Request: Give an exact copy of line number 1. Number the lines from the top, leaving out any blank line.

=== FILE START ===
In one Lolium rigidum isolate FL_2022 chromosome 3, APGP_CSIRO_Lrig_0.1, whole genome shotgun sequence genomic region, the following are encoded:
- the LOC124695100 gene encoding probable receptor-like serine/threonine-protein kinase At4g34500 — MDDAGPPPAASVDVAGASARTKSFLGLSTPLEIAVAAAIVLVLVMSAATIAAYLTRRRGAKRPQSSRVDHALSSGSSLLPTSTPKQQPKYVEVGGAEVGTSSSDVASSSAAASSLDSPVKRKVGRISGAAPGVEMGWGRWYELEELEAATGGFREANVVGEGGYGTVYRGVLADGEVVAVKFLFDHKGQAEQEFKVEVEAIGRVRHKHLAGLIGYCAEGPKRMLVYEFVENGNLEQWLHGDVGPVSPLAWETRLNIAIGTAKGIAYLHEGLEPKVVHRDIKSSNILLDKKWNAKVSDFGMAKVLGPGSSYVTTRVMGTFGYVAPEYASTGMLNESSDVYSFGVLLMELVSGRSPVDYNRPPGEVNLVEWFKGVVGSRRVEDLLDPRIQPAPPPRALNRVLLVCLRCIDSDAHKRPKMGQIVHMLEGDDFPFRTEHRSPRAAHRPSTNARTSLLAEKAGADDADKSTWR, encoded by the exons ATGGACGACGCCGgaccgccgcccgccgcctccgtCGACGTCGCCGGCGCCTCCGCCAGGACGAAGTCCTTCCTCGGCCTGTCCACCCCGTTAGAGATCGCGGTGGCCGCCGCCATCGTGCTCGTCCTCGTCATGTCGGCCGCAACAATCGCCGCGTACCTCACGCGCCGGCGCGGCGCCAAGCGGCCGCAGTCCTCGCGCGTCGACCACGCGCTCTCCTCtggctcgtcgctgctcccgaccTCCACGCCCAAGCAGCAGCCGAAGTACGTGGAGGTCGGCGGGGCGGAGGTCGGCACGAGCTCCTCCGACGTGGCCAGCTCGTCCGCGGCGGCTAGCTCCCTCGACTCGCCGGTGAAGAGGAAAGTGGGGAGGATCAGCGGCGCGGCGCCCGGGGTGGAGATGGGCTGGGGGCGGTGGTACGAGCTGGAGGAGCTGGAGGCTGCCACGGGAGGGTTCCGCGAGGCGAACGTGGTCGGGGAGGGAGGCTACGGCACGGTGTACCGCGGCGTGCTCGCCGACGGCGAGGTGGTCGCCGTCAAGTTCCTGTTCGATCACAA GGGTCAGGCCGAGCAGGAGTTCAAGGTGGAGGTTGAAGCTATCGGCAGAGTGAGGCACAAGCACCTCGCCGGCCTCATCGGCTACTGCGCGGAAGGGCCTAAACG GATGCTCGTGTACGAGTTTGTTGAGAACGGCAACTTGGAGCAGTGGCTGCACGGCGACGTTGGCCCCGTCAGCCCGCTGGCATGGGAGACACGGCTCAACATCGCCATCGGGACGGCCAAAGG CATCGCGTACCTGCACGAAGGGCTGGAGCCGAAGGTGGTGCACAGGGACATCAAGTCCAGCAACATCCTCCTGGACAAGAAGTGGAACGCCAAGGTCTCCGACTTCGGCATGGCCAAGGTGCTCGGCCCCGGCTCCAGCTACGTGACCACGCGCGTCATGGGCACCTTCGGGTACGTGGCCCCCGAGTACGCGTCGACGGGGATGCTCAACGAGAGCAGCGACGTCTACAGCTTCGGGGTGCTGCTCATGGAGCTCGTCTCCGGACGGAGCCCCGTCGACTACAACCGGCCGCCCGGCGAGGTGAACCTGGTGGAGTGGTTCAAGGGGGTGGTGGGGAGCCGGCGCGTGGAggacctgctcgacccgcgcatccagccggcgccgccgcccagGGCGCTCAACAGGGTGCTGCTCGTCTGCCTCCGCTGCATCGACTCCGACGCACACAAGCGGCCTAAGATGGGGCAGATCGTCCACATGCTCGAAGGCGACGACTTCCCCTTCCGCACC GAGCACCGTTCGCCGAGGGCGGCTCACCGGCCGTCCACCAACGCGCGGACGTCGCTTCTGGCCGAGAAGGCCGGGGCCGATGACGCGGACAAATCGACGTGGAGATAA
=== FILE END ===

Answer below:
In one Lolium rigidum isolate FL_2022 chromosome 3, APGP_CSIRO_Lrig_0.1, whole genome shotgun sequence genomic region, the following are encoded: